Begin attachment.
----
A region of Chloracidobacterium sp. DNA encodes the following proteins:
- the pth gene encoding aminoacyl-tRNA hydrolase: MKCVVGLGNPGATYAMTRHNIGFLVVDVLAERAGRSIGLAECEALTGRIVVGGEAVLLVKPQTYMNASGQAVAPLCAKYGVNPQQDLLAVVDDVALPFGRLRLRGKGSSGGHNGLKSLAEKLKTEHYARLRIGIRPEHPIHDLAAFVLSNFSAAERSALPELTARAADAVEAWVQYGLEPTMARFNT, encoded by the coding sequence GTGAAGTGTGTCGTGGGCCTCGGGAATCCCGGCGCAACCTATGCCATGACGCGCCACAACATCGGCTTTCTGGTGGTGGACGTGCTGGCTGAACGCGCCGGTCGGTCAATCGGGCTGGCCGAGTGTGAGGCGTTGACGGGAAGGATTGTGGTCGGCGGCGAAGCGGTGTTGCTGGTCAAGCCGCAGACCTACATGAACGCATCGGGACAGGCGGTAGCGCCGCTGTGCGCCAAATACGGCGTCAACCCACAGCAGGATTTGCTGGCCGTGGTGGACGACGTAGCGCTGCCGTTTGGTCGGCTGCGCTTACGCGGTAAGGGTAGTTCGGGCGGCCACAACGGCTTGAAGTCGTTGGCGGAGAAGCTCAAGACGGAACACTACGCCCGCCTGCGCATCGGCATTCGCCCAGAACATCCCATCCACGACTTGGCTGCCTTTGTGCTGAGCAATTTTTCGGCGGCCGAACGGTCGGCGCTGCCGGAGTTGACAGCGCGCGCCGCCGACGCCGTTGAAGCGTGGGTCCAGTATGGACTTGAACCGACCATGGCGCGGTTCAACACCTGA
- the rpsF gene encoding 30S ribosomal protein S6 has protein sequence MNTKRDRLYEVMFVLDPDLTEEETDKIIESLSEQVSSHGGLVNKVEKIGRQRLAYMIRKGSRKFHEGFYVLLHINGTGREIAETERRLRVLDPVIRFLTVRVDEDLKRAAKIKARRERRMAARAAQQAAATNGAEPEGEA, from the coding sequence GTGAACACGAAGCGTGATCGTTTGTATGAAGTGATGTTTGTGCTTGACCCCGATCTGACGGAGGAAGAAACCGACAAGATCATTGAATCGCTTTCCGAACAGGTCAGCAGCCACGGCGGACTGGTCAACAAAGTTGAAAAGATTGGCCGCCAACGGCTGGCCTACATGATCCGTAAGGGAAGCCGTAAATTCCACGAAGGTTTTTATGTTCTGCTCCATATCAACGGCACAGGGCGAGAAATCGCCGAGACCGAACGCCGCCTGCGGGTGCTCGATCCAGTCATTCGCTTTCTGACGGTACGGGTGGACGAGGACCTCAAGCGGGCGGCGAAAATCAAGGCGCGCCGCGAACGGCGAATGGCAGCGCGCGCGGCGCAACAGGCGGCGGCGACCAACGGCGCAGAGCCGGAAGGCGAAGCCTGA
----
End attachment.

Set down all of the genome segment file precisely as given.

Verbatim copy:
A region of Chloracidobacterium sp. DNA encodes the following proteins:
- the pth gene encoding aminoacyl-tRNA hydrolase: MKCVVGLGNPGATYAMTRHNIGFLVVDVLAERAGRSIGLAECEALTGRIVVGGEAVLLVKPQTYMNASGQAVAPLCAKYGVNPQQDLLAVVDDVALPFGRLRLRGKGSSGGHNGLKSLAEKLKTEHYARLRIGIRPEHPIHDLAAFVLSNFSAAERSALPELTARAADAVEAWVQYGLEPTMARFNT, encoded by the coding sequence GTGAAGTGTGTCGTGGGCCTCGGGAATCCCGGCGCAACCTATGCCATGACGCGCCACAACATCGGCTTTCTGGTGGTGGACGTGCTGGCTGAACGCGCCGGTCGGTCAATCGGGCTGGCCGAGTGTGAGGCGTTGACGGGAAGGATTGTGGTCGGCGGCGAAGCGGTGTTGCTGGTCAAGCCGCAGACCTACATGAACGCATCGGGACAGGCGGTAGCGCCGCTGTGCGCCAAATACGGCGTCAACCCACAGCAGGATTTGCTGGCCGTGGTGGACGACGTAGCGCTGCCGTTTGGTCGGCTGCGCTTACGCGGTAAGGGTAGTTCGGGCGGCCACAACGGCTTGAAGTCGTTGGCGGAGAAGCTCAAGACGGAACACTACGCCCGCCTGCGCATCGGCATTCGCCCAGAACATCCCATCCACGACTTGGCTGCCTTTGTGCTGAGCAATTTTTCGGCGGCCGAACGGTCGGCGCTGCCGGAGTTGACAGCGCGCGCCGCCGACGCCGTTGAAGCGTGGGTCCAGTATGGACTTGAACCGACCATGGCGCGGTTCAACACCTGA
- the rpsF gene encoding 30S ribosomal protein S6 has protein sequence MNTKRDRLYEVMFVLDPDLTEEETDKIIESLSEQVSSHGGLVNKVEKIGRQRLAYMIRKGSRKFHEGFYVLLHINGTGREIAETERRLRVLDPVIRFLTVRVDEDLKRAAKIKARRERRMAARAAQQAAATNGAEPEGEA, from the coding sequence GTGAACACGAAGCGTGATCGTTTGTATGAAGTGATGTTTGTGCTTGACCCCGATCTGACGGAGGAAGAAACCGACAAGATCATTGAATCGCTTTCCGAACAGGTCAGCAGCCACGGCGGACTGGTCAACAAAGTTGAAAAGATTGGCCGCCAACGGCTGGCCTACATGATCCGTAAGGGAAGCCGTAAATTCCACGAAGGTTTTTATGTTCTGCTCCATATCAACGGCACAGGGCGAGAAATCGCCGAGACCGAACGCCGCCTGCGGGTGCTCGATCCAGTCATTCGCTTTCTGACGGTACGGGTGGACGAGGACCTCAAGCGGGCGGCGAAAATCAAGGCGCGCCGCGAACGGCGAATGGCAGCGCGCGCGGCGCAACAGGCGGCGGCGACCAACGGCGCAGAGCCGGAAGGCGAAGCCTGA